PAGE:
Voice of America (Washington, DC)

26 December 2013

Africa-Bound Passengers Stranded At Brussels Airport

More than 140 passengers from five African countries have been stranded at Brussels International Airport since early Thursday.

They were to have departed late Tuesday from Chicago aboard a United Airlines plane with a planned three-hour stop in Brussels.

But, their Chicago flight was delayed and they missed their connecting flight on Brussels Airlines. The carrier told them the next available flight is Friday.

United told VOA "some passengers did miss their connections on other airlines to their final destinations, and our team in Brussels is doing everything it can to help the passengers make alternate accommodations as soon as possible."

Daniel Dogba, a Liberian who lives in Fort Worth, Texas, and one of the stranded passengers, said all 142 Africans have been staying in a cold basement of the airport for hours without food and water.

"We departed the United States from Chicago, via United Flight 972, with the intention of transiting in Brussels. Now, we got here today (Thursday) and the airport here did not know we were coming or what was going on. Mind you, there has been no official statement from United as to when we're departing here. We've been here over 11 hours, no food, no water, and in the very cold basement," he said.

Dogba said without visas the passengers could not leave the basement to seek hotel accommodations on their own. He also said airlines officials were in possession of their passports.

Glory Tambe, a Cameroonian, said she and her baby became sick from the conditions in the airport basement.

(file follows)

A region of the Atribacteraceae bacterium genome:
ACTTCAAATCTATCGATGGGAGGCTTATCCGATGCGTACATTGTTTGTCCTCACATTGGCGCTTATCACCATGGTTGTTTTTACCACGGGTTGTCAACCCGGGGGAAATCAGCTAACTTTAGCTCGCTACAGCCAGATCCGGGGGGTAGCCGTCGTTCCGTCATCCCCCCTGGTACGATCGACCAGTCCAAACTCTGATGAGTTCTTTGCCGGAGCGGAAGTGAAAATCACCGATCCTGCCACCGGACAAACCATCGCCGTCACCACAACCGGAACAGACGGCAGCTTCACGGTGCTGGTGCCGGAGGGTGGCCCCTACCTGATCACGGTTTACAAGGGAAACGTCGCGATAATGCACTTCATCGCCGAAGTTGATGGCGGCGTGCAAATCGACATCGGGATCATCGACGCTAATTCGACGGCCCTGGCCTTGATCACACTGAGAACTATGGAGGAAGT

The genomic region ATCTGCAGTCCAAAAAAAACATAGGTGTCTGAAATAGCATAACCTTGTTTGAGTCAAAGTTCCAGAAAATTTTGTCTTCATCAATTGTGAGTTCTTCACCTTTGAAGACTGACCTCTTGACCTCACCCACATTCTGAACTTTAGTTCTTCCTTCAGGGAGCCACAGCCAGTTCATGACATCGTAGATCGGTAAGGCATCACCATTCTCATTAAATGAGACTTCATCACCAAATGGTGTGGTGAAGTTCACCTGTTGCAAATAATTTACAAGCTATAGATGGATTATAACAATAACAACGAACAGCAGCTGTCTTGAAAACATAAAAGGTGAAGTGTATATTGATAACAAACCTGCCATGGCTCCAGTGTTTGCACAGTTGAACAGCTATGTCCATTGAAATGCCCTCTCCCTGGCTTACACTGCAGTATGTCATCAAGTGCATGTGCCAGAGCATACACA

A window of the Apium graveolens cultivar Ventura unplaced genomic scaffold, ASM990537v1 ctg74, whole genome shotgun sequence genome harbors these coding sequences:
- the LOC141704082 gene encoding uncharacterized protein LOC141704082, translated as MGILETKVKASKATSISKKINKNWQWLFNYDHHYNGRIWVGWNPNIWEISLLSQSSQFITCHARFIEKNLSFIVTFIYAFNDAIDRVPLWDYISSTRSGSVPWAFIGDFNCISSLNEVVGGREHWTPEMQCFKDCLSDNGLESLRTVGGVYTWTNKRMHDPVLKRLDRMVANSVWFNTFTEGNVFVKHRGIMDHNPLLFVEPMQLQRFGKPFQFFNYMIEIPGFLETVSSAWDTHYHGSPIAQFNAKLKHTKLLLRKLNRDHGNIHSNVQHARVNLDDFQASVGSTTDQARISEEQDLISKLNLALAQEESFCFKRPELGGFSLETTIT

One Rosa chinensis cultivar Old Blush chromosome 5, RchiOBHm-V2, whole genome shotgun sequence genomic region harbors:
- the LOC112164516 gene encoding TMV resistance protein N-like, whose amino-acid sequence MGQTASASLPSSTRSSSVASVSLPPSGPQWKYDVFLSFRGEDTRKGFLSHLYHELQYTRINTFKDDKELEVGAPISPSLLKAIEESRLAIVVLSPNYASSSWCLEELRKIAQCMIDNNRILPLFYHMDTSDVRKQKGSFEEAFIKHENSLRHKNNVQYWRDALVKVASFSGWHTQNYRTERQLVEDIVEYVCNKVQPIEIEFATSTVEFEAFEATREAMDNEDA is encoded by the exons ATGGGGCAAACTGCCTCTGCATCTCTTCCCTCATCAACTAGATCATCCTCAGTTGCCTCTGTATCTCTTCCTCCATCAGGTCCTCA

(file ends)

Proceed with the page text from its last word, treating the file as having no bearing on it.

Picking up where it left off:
"I had a migraine and my neck and feet were hurting because we've been standing, and we didn't have a place to sit down. We didn't have no food to eat, no water and the baby was crying. I tried to buy something for her to eat, but she couldn't even eat it because it was so hot, and she had wounds all over her mouth because we don't have water," Tambe said.

Another woman from Sierra Leone who lives in Minneapolis, Minnesota, said she was returning to Sierra Leone with her four year-old son for the first time in 12 years because her father passed away.

She said her son became sick because the lack of food and water, coupled with cold weather, became stressful for her son.

"I feel that they are treating us like refugees. I feel that this is racist. I feel that they think we don't know anything, and I'm a young generation and I know my rights, and I want to fight this to the end. I feel they are treating us [like this] because we are Africans, and this is wrong. We paid them money and we should receive what we [paid for]," she said.

She said the conditions reminded her of the days of Sierra Leone's civil war when there was no regard for human beings.

Dogba said one of the sad things to see was an elderly woman who was traveling in a wheelchair.

Ads by Google

Copyright © 2013 Voice of America. All rights reserved. Distributed by AllAfrica Global Media (allAfrica.com). To contact the copyright holder directly for corrections — or for permission to republish or make other authorized use of this material, click here.

AllAfrica publishes around 2,000 reports a day from more than 130 news organizations and over 200 other institutions and individuals, representing a diversity of positions on every topic. We publish news and views ranging from vigorous opponents of governments to government publications and spokespersons. Publishers named above each report are responsible for their own content, which AllAfrica does not have the legal right to edit or correct.

Articles and commentaries that identify allAfrica.com as the publisher are produced or commissioned by AllAfrica. To address comments or complaints, please Contact us.